If you didn’t catch it, I duplicated my efforts last post. So you might want to re-check it to see what I replaced the duplicated entry with. Or not, since it might not be worth the effort to go all the way to the last post just for a different half-paragraph of review. I’ll sum up: No Regrets by horizon is pretty good. See last post for the other ..four? sentences of what I thought about it. Below the break on this post is a story I had much more to say about.
A sad story, but not in a bad way. If we picture depression and hurt sadness as sharp downward lines on a graph, then the sad in this story is a more gentle curve downward. The bottom half of a sine wave of joy above the line and sad below the line, two matched emotions that slowly change from one to the other and back again. This one got me right in the feels. Been a while since a story has managed to do that. Not sure if I sould call it a good feeling, getting a bit sad, but I’ve certainly missed the whole getting emotionally effected by the story thing.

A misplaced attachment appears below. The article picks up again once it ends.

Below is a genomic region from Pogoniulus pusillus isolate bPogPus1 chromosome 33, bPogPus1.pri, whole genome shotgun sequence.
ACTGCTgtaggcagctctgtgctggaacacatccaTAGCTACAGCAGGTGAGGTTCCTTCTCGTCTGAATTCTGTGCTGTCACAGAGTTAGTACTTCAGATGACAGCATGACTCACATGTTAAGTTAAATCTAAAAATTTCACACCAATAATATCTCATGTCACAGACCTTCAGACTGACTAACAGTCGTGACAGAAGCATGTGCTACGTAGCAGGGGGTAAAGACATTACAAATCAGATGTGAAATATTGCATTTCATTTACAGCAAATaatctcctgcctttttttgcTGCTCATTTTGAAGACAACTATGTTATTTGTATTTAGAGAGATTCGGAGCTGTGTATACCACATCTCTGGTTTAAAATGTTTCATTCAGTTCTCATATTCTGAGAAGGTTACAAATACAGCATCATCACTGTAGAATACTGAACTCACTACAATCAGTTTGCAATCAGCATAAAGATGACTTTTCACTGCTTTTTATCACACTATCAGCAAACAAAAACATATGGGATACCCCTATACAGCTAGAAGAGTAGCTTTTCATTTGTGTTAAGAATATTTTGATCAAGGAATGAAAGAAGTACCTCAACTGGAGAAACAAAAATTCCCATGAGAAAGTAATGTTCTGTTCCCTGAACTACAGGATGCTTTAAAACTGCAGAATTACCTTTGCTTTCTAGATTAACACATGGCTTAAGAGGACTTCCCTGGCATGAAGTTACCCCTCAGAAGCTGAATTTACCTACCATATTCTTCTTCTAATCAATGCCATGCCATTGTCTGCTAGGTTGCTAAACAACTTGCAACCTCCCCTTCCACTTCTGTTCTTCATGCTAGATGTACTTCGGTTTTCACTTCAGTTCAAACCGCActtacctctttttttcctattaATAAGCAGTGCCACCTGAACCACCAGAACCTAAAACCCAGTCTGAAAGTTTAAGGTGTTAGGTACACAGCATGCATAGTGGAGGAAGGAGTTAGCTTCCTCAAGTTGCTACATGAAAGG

This didn’t have a lot of pony in it, as in you could take the pony out of it and the story would remain mostly intact, but what little bits of pony were in just the right places to count. You could have the same story without the pony, but it would feel much different. I loved the idea that the train we see in the show is the bane of the railponies that have to deal with it. That was a fun bit of setting detail. The story also had some good worldbuilding tucked away in the corners, but even for someone who likes the worldbuilding the best, they seemed to be pushed into the background by everything else. Has the same spirituality as Cup of Joe, which makes sense since it’s the same author, with the well of souls and cutie marks being a gift from the princesses.